A Weakness For Raisins: Films and Archive of Ester Krumbachová (3 stars)

A Weakness For Raisins: Films and Archive of Ester Krumbachová

Films & Archive of Ester Krumbachova. Photography by Alan Dimmick

An exhibition thick with meaning, unravelling complicated social relationships

A Weakness For Raisins presents drawings, letters, photographs, props and handmade objects belonging to Czech screenwriter and costume designer Ester Krumbachová, alongside short clips of films she worked on, including 'The Party And The Guests'. A display of kitchen utensils and model foodstuffs divides the gallery, as does a large reading table covered with translations of Ester's written material. The space is filled with a cacophony of chimes and gongs punctuated by bursts from a cuckoo-clock. It's frenetic. Accompanied by a large amount of newly commissioned work and written material, this exhibition is thick with meaning, but Krumbachová's films are allegorical and playful, unravelling complicated social relationships with a light touch.

There are no portraits of Krumbachová in her archive, instead the films reflect her sensibilities and approach. Degenerate women make regular appearances. In 'Daisies,' 1966, two nymph-like girls wearing glamorous lingerie cavort on a double bed, setting fire to things and romping about with naïve abandon. They carry out weird dissections of phallic foods; cutting a banana in pieces with scissors, spearing a gherkin with a giant fork and cutting out photographs of chunks of meat from a magazine and chewing them, all while listening to a male suitor professing love over the phone. In 'The Murder or Mr Devil 1970' the female lead character attentively serves her male co-star, humouring him even though she is much more intelligent than he is. He comes off badly having voiced too much of his lumbering self-absorbed thought process out loud.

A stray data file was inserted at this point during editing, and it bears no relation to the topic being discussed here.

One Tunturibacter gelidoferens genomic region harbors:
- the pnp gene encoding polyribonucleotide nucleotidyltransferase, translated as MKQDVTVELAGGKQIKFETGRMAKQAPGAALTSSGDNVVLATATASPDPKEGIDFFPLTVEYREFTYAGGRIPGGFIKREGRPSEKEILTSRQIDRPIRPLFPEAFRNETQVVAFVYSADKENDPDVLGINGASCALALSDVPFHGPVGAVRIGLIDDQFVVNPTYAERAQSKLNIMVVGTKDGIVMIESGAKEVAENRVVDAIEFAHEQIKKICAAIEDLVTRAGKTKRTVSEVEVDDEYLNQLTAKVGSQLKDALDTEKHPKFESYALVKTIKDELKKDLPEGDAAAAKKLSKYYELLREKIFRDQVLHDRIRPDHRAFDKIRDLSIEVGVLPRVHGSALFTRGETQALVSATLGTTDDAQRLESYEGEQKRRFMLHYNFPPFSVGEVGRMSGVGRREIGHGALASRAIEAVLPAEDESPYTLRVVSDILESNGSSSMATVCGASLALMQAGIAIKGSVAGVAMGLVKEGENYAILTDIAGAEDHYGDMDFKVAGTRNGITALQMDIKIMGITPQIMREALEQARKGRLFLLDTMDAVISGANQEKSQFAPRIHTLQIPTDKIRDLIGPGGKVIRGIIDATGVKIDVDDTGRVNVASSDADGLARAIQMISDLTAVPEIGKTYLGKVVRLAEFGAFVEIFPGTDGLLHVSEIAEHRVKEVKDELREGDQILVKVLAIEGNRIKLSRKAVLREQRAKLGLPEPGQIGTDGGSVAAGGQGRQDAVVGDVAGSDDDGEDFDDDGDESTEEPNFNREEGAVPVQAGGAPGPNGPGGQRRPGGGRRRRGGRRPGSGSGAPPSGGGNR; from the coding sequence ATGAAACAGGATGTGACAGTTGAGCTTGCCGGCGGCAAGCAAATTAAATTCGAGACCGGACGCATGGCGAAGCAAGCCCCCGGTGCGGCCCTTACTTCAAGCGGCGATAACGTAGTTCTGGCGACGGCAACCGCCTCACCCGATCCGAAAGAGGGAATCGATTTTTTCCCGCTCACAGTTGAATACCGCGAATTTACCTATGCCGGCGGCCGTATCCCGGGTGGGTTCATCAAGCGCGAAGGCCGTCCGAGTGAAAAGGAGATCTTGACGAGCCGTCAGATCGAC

Completed in 1966, 'The Party And The Guests' was perceived as an allegory of totalitarianism and was banned for twenty years. Krumbachová, like other Czech artists, struggled to continue making work in spite of being excluded from film studios and blacklisted as politically undesirable. Her frustration is evident in her wryly cynical writing in which she describes being sidelined by others who take credit for her ideas. In spite of these obstacles, she clearly had enough self-belief and creative flair to explore her precarious position as an outspoken, strong-willed woman.

CCA, Glasgow, until Sun 27 Jan.

A Weakness for Raisins Films & Archive of Ester Krumbachová

Exhibition of work by Ester Krumbachová.